You have to wonder whether Amon Tobin's first 'ISAM' set was halted mid-way through its construction, to leave enough visual and artistic slack to be snapped tight for its 2.0 re-invention. The original live set was half the size of what stands on stage tonight; in retrospect the first round of shows seem somewhat unremarkable, equivalent to a prepubescent "before" photo taken prior to a long dependence on steroids and psychedelics. What tonight offers is the only chance to witness this new live project in London, and the opportunity to see a musician, known for breaking boundaries with unshakable beauty and conviction, at his most spectacular.
Outside the venue a long queue of people snakes through a coiled set of metal barriers, pestered by a fine misty drizzle which has blanketed their journey as well as the long wait to reach the entrance. Excited chatter grows louder as the Hammersmith Apollo flows with an air of expectant wonder, anticipation built from bootleg footage from past shows and suspenseful promotional teasers have given everyone a glimpse - feeding the hopeful assumption that something this rare must be worth it.
In support is Actress, who performs a beautiful and slow moving ambient set, sprinkled with drum samples and eerie field recordings. The Werkdiscs label co-founder runs a strange line between performance and atmosphere creator, chosen to stoke the imagination of everyone in the audience. Once he finishes we’re left to soak up further ambiance from the speakers, which bellow a compilation of dusty samples concerning space exploration, interviews with scientists and various oddities squeezed in among unsettling moments from ‘The Shining’ soundtrack. After almost an hour the lights fade out, crossing paths with the crowd’s jubilant cheers as they erupt to the rising stage curtain, revealing a contorted cubed structure doused in futuristic glow.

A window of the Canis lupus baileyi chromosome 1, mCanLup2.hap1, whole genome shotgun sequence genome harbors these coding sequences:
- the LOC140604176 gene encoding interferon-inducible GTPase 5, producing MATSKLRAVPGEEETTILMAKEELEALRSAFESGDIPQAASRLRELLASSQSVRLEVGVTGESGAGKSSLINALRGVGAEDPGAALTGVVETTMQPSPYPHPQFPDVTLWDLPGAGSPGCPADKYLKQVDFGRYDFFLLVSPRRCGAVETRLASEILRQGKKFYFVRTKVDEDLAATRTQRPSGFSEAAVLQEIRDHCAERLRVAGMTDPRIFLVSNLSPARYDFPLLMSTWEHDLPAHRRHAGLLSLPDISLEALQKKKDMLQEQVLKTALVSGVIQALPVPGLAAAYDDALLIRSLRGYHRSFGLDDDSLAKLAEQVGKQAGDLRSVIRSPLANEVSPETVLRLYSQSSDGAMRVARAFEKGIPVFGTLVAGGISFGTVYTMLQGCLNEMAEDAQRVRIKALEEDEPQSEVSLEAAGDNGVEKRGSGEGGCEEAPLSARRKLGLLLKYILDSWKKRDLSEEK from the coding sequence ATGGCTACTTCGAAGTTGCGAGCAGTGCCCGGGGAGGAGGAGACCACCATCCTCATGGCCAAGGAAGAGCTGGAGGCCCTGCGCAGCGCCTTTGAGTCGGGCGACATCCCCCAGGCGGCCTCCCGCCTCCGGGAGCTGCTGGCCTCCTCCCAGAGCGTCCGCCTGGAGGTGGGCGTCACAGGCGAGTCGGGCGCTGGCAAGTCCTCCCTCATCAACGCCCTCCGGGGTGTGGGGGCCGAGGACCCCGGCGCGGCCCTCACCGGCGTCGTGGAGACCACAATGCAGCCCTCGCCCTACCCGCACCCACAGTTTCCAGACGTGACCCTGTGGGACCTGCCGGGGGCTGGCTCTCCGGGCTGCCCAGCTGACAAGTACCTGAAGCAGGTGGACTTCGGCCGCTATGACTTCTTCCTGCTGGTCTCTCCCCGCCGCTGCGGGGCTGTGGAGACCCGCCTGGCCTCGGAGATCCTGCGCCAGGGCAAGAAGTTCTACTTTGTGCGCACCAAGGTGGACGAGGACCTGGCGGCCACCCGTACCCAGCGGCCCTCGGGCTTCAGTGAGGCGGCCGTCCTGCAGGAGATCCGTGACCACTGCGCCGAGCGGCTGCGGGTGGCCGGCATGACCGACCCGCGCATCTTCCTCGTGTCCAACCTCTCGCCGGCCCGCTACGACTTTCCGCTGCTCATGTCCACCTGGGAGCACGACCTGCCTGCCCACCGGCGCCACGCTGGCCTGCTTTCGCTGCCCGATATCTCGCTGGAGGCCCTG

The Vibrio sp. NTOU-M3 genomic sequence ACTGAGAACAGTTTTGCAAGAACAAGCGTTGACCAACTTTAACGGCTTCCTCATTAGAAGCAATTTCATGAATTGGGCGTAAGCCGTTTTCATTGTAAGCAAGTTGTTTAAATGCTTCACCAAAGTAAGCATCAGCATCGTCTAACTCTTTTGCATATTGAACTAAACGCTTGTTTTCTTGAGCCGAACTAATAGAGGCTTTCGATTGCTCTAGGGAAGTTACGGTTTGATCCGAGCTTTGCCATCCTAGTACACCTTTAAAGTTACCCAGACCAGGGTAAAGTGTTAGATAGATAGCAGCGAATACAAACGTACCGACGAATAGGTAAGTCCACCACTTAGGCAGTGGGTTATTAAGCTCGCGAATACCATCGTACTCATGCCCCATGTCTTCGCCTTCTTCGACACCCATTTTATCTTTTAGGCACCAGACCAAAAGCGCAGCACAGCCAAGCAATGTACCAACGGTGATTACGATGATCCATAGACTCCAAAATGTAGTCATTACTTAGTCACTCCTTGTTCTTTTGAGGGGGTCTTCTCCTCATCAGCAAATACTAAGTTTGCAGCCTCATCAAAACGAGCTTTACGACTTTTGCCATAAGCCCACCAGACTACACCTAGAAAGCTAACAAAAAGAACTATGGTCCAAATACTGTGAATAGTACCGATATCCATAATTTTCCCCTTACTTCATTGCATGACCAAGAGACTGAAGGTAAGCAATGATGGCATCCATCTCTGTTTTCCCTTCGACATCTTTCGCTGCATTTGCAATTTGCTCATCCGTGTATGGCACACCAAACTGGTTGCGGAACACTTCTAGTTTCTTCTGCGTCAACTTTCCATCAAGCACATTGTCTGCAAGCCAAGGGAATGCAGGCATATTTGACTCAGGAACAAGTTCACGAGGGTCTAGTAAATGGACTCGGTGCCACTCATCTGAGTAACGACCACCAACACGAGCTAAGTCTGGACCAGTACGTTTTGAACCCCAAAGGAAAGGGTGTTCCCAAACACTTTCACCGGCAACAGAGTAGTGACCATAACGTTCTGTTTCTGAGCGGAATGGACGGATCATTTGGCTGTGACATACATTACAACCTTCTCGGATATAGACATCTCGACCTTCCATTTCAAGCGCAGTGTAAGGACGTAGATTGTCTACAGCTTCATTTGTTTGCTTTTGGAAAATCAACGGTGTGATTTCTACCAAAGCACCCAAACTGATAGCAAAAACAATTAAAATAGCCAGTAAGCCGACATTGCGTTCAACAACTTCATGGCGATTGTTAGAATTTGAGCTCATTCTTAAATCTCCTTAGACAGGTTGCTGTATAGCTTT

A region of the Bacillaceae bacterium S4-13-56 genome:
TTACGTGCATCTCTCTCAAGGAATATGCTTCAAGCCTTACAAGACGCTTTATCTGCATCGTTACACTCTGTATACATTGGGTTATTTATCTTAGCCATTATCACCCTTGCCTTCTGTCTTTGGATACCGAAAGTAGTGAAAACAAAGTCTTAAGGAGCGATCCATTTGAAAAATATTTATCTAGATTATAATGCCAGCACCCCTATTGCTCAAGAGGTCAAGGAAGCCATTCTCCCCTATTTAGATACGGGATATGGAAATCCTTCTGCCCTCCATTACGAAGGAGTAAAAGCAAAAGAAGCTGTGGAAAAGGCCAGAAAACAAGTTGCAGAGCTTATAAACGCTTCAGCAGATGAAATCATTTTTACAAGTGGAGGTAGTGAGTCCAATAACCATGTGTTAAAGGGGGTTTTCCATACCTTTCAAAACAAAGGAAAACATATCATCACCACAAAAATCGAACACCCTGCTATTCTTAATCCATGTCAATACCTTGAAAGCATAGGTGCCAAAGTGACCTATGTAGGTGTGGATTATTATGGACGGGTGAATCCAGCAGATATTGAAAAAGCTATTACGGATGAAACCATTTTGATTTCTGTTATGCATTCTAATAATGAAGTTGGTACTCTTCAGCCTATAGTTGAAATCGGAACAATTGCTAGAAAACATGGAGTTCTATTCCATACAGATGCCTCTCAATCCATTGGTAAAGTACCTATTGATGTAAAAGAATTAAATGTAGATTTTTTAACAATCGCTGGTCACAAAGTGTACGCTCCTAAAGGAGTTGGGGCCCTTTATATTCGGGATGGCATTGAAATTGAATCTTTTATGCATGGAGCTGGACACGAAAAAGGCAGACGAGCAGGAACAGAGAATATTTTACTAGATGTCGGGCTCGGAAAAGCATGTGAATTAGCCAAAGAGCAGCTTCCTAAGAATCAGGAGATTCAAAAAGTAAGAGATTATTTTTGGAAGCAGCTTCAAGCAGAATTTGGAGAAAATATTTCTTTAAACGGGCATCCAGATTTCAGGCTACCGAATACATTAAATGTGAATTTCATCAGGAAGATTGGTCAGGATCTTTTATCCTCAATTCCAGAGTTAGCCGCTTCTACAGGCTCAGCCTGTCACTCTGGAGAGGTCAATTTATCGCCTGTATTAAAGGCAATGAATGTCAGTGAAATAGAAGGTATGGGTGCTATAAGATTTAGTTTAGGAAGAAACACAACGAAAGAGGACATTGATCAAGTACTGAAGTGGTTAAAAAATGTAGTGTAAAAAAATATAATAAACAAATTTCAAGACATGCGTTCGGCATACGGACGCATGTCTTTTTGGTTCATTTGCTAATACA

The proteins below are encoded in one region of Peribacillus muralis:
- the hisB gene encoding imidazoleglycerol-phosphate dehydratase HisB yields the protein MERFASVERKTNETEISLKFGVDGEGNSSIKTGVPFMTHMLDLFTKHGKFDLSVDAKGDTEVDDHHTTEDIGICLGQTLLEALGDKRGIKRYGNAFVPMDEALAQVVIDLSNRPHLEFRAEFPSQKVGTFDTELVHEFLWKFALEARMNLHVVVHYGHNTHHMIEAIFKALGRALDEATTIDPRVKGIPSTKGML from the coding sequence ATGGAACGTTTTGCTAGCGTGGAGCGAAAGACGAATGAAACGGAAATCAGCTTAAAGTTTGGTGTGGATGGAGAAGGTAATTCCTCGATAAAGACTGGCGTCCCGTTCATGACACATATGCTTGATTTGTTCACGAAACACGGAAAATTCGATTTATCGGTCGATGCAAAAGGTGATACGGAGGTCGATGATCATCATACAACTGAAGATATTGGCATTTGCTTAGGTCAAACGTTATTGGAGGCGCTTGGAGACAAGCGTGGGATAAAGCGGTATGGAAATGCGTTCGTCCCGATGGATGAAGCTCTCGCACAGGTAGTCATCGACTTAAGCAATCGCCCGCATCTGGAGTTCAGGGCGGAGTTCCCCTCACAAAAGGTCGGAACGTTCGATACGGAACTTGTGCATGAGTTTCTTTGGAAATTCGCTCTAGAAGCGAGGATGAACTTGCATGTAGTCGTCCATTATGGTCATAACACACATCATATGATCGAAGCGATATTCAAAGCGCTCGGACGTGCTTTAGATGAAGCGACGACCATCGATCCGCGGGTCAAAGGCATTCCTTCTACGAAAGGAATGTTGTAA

'Journeyman’ creeps as projectors smear drifting wisps of smoke and pulsating electric currents across the surface of the fragmented architecture. As the rectangular frame heaves with colour, mechanical gears and wires dissipate and make way for a vast spaceship navigating an imagined corner of the universe. The 'ISAM' album is used as a template for the visuals to build upon, an added texture which resonates with the waves of energy and swirling robotic machines. The highest points are when Amon digs out re-worked versions of classics such as ‘Slowly’, which work amazingly well up against the now, far more organic, backdrop.
Another set plus an encore follow an extensively original showcase of abstract, textured music and a stunningly well designed visual show. Occasionally Amon can be seen feverishly sculpting the direction of the show from within the structure, dressed in a spacesuit, deep in concentration. For all the wonderment which the show brings, it seems as though people are caught up in the awkward etiquette of watching an artistic showcase, rather than dancing. When the Brazilian emerges to take a bow, he looks humbled and genuinely appreciative that he can present something never created before. Breakcore blasts for his final occupation of the structure, which seems to wash away everyone’s hesitation to let themselves go, and just for a few minutes people actually forget there’s anything there at all.
Words by Charlie Wood
Photos by Matt Wash